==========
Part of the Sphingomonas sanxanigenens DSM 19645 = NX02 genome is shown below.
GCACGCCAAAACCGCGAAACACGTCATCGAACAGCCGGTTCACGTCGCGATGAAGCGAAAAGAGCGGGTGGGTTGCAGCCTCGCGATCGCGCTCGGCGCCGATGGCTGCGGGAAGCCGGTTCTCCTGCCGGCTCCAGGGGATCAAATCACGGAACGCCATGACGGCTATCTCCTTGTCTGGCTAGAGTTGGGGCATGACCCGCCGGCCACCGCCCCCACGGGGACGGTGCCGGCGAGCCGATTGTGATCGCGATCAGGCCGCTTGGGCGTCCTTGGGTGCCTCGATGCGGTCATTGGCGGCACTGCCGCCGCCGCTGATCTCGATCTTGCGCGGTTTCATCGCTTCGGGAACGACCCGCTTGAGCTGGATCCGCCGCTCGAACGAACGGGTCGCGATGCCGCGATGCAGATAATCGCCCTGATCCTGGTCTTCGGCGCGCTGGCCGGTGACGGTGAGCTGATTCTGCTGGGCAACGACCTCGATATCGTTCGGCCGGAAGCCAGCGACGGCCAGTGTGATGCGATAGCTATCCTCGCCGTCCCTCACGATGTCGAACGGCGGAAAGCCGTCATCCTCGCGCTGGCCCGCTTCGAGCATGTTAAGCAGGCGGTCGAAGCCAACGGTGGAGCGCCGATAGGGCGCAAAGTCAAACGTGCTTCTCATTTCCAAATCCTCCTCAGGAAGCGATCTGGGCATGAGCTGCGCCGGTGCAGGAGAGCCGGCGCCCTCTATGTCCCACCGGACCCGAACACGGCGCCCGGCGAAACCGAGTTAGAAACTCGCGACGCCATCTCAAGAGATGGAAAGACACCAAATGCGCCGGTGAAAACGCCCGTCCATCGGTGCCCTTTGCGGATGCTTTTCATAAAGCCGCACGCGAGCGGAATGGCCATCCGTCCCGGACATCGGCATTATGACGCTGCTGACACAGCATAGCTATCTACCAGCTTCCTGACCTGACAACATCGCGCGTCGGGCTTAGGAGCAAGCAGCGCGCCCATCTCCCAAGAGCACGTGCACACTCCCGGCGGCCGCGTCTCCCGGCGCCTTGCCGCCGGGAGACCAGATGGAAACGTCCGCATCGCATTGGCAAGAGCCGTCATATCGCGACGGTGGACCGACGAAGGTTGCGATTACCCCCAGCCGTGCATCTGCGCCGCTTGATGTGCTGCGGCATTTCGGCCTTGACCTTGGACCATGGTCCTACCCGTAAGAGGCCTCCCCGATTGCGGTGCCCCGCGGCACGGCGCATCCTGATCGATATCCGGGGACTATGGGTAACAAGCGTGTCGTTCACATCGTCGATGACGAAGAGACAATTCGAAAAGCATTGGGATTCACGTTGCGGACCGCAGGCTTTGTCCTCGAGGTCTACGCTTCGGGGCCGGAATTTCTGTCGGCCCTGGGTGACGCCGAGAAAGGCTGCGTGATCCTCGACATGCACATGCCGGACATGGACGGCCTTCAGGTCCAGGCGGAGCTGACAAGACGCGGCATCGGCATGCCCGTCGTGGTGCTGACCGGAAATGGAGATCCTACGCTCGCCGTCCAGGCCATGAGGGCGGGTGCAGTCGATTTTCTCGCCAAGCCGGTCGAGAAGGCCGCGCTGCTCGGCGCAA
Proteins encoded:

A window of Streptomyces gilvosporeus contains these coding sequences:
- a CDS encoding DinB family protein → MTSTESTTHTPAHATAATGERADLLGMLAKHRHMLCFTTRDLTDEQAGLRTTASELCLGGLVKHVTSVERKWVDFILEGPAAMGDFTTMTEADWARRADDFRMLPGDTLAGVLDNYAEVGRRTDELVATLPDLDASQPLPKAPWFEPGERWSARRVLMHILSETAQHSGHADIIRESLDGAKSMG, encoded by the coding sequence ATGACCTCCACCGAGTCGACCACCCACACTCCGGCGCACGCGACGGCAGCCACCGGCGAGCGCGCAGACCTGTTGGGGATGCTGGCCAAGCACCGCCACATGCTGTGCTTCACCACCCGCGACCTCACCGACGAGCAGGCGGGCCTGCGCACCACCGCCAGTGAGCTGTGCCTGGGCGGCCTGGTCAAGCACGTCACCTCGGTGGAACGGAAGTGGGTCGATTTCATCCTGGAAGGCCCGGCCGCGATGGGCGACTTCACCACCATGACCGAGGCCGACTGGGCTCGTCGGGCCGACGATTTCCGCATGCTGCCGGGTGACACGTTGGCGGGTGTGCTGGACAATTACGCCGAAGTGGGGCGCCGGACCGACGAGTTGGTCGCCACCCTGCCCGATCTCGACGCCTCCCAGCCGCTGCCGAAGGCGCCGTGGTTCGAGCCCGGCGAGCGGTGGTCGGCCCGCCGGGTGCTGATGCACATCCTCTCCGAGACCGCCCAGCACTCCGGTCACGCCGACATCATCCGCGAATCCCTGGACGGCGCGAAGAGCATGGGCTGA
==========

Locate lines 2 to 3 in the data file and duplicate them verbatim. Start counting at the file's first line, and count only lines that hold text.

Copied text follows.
GCACGCCAAAACCGCGAAACACGTCATCGAACAGCCGGTTCACGTCGCGATGAAGCGAAAAGAGCGGGTGGGTTGCAGCCTCGCGATCGCGCTCGGCGCCGATGGCTGCGGGAAGCCGGTTCTCCTGCCGGCTCCAGGGGATCAAATCACGGAACGCCATGACGGCTATCTCCTTGTCTGGCTAGAGTTGGGGCATGACCCGCCGGCCACCGCCCCCACGGGGACGGTGCCGGCGAGCCGATTGTGATCGCGATCAGGCCGCTTGGGCGTCCTTGGGTGCCTCGATGCGGTCATTGGCGGCACTGCCGCCGCCGCTGATCTCGATCTTGCGCGGTTTCATCGCTTCGGGAACGACCCGCTTGAGCTGGATCCGCCGCTCGAACGAACGGGTCGCGATGCCGCGATGCAGATAATCGCCCTGATCCTGGTCTTCGGCGCGCTGGCCGGTGACGGTGAGCTGATTCTGCTGGGCAACGACCTCGATATCGTTCGGCCGGAAGCCAGCGACGGCCAGTGTGATGCGATAGCTATCCTCGCCGTCCCTCACGATGTCGAACGGCGGAAAGCCGTCATCCTCGCGCTGGCCCGCTTCGAGCATGTTAAGCAGGCGGTCGAAGCCAACGGTGGAGCGCCGATAGGGCGCAAAGTCAAACGTGCTTCTCATTTCCAAATCCTCCTCAGGAAGCGATCTGGGCATGAGCTGCGCCGGTGCAGGAGAGCCGGCGCCCTCTATGTCCCACCGGACCCGAACACGGCGCCCGGCGAAACCGAGTTAGAAACTCGCGACGCCATCTCAAGAGATGGAAAGACACCAAATGCGCCGGTGAAAACGCCCGTCCATCGGTGCCCTTTGCGGATGCTTTTCATAAAGCCGCACGCGAGCGGAATGGCCATCCGTCCCGGACATCGGCATTATGACGCTGCTGACACAGCATAGCTATCTACCAGCTTCCTGACCTGACAACATCGCGCGTCGGGCTTAGGAGCAAGCAGCGCGCCCATCTCCCAAGAGCACGTGCACACTCCCGGCGGCCGCGTCTCCCGGCGCCTTGCCGCCGGGAGACCAGATGGAAACGTCCGCATCGCATTGGCAAGAGCCGTCATATCGCGACGGTGGACCGACGAAGGTTGCGATTACCCCCAGCCGTGCATCTGCGCCGCTTGATGTGCTGCGGCATTTCGGCCTTGACCTTGGACCATGGTCCTACCCGTAAGAGGCCTCCCCGATTGCGGTGCCCCGCGGCACGGCGCATCCTGATCGATATCCGGGGACTATGGGTAACAAGCGTGTCGTTCACATCGTCGATGACGAAGAGACAATTCGAAAAGCATTGGGATTCACGTTGCGGACCGCAGGCTTTGTCCTCGAGGTCTACGCTTCGGGGCCGGAATTTCTGTCGGCCCTGGGTGACGCCGAGAAAGGCTGCGTGATCCTCGACATGCACATGCCGGACATGGACGGCCTTCAGGTCCAGGCGGAGCTGACAAGACGCGGCATCGGCATGCCCGTCGTGGTGCTGACCGGAAATGGAGATCCTACGCTCGCCGTCCAGGCCATGAGGGCGGGTGCAGTCGATTTTCTCGCCAAGCCGGTCGAGAAGGCCGCGCTGCTCGGCGCAA
Proteins encoded: